Nobby (Sacha Baron Cohen) has just been in bed making sweet love to his girlfriend Dawn (Rebel Wilson) and after achieving satisfaction, he tells the shop assistant that the mattress is ideal and he'll buy it. Taking it home on the bus, he passes through various sights on his trip through his hometown of Grimsby, a lower-class area of the country where he has nine kids to feed, so feels lucky the benefits system is so accommodating, it saves him getting a job so he can concentrate on his real love: football. And drinking. But despite this level of contentment with life, there remains something missing... whatever happened to his brother Sebastian (Mark Strong), who he was separated from as a child?
It's safe to say Grimsby didn't get the best of receptions when it was initially released, as critics and public alike considered it the nadir of bad taste comedy as promoted by its creator and star, Sacha Baron Cohen. It didn't matter that in many territories it was edited to tone down its wilder excesses, it seemed being outrageous was in its blood and not much could be done to improve matters, so its full-strength version was eventually released on disc and, as was the way with these things, Cohen's remaining fans turned it into a cult movie. Something about that uncompromising nature in the pursuit of shocking its audience into laughter was evidently tickling a few funny bones across the globe.
Nevertheless, such was that opprobrium greeting what was the most basic of parody ideas, the shooting fish in a barrel quality of the James Bond spoof, a subgenre that had been around for decades and was so ingrained in the pop culture that it showed no signs of letting up, that Grimsby continues to suffer a terrible reputation, either because it insulted the sort of people who didn't have much of a chance to stand up for themselves ordinarily in the media, or because it was celebrating those self-same folks and elevating the sort of scrounging, violent, indiscriminately breeding low level criminal who Nobby represented to hero status, which was not on either in the minds of the tastemakers.
On actually watching this, it was not quite either of those things, and as it could not be both you had to work out where it stood. This was probably more on the hero angle than the villain, but the jokes were fairly evenly spread: Nobby is a moron, but he doesn't have a mean spirit, he's not particularly the sort of football hooligan who would populate any number of straight to DVD cheapo dramas designed for the post-pub brigade, though you could argue they were the ideal audience for the relentlessly stupid humour. Yet somehow Cohen and his co-writers Phil Johnston and Peter Baynham came across as men on a mission to up the ante and make gags that would have the weak of constitution, well, gagging: mention the elephant scene and anyone who had seen this would either laugh cryptically in recognition or briefly develop a thousand-yard stare.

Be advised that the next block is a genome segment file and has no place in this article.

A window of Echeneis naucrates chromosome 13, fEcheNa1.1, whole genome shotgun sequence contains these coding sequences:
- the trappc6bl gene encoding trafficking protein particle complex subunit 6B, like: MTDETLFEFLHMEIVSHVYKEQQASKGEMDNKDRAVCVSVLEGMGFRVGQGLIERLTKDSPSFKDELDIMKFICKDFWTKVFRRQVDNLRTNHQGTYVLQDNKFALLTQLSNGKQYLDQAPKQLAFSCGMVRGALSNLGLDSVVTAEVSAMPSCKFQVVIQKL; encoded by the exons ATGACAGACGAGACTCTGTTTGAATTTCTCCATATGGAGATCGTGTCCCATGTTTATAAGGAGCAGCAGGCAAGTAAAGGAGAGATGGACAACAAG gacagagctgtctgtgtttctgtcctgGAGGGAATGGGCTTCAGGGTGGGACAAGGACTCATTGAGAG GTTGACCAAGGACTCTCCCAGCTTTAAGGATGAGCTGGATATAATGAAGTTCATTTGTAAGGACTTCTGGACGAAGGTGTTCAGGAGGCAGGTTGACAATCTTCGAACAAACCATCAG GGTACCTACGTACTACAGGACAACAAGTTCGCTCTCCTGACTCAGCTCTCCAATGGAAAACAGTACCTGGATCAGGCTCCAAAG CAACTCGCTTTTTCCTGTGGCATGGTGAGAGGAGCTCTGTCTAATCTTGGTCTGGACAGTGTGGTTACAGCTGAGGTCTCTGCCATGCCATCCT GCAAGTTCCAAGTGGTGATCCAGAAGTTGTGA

The plot was barely there in a film that lasted about an hour and a quarter before the credits appeared, as simple as it needed to be. Essentially a town mouse/country mouse yarn, Nobby finds his brother as an MI6 spy, one of those super-efficient Bond sorts, whose latest mission is sabotaged when Nobby introduces himself at the worst possible moment and makes it look as if Sebastian has assassinated the head of the World Health Organisation. He was trying to save Penélope Cruz, an activist, but now must go undercover to ensure his survival, and Nobby offers him a roof over his head while he regroups. Cue scenes where the brothers go on fresh missions, first to South Africa and then to Chile where a top football championship is the centre of a dastardly scheme to spread a virulent disease across the world, with a bunch of guest stars, not the obvious ones either, peppering the screen in between the jokes about sucking scrotums or unblocking toilets. The weirdest aspect was how affectionate it was, they really liked Nobby and his daft, underachieving family and pals. But was it funny? If you had tolerance for the ultimate in idiotic humour, you're damn right it was. Music by David Buckley and Erran Baron Cohen.